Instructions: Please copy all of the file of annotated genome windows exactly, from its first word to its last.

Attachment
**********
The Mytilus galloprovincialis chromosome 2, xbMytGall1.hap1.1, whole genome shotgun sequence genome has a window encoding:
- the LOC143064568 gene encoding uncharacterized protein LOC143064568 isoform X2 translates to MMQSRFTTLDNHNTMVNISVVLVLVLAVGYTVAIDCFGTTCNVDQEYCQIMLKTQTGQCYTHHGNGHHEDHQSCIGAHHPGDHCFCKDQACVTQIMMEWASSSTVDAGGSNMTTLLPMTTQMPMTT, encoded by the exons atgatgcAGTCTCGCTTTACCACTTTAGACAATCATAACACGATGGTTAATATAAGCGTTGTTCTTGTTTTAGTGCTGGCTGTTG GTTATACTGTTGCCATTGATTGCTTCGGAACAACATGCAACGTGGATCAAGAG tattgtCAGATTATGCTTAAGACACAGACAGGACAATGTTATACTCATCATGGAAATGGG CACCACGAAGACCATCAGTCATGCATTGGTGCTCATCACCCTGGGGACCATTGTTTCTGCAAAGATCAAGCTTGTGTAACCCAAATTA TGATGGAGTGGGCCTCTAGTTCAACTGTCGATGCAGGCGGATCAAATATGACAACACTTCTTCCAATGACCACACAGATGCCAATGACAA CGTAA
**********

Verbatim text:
The Mytilus galloprovincialis chromosome 2, xbMytGall1.hap1.1, whole genome shotgun sequence genome has a window encoding:
- the LOC143064568 gene encoding uncharacterized protein LOC143064568 isoform X2 translates to MMQSRFTTLDNHNTMVNISVVLVLVLAVGYTVAIDCFGTTCNVDQEYCQIMLKTQTGQCYTHHGNGHHEDHQSCIGAHHPGDHCFCKDQACVTQIMMEWASSSTVDAGGSNMTTLLPMTTQMPMTT, encoded by the exons atgatgcAGTCTCGCTTTACCACTTTAGACAATCATAACACGATGGTTAATATAAGCGTTGTTCTTGTTTTAGTGCTGGCTGTTG GTTATACTGTTGCCATTGATTGCTTCGGAACAACATGCAACGTGGATCAAGAG tattgtCAGATTATGCTTAAGACACAGACAGGACAATGTTATACTCATCATGGAAATGGG CACCACGAAGACCATCAGTCATGCATTGGTGCTCATCACCCTGGGGACCATTGTTTCTGCAAAGATCAAGCTTGTGTAACCCAAATTA TGATGGAGTGGGCCTCTAGTTCAACTGTCGATGCAGGCGGATCAAATATGACAACACTTCTTCCAATGACCACACAGATGCCAATGACAA CGTAA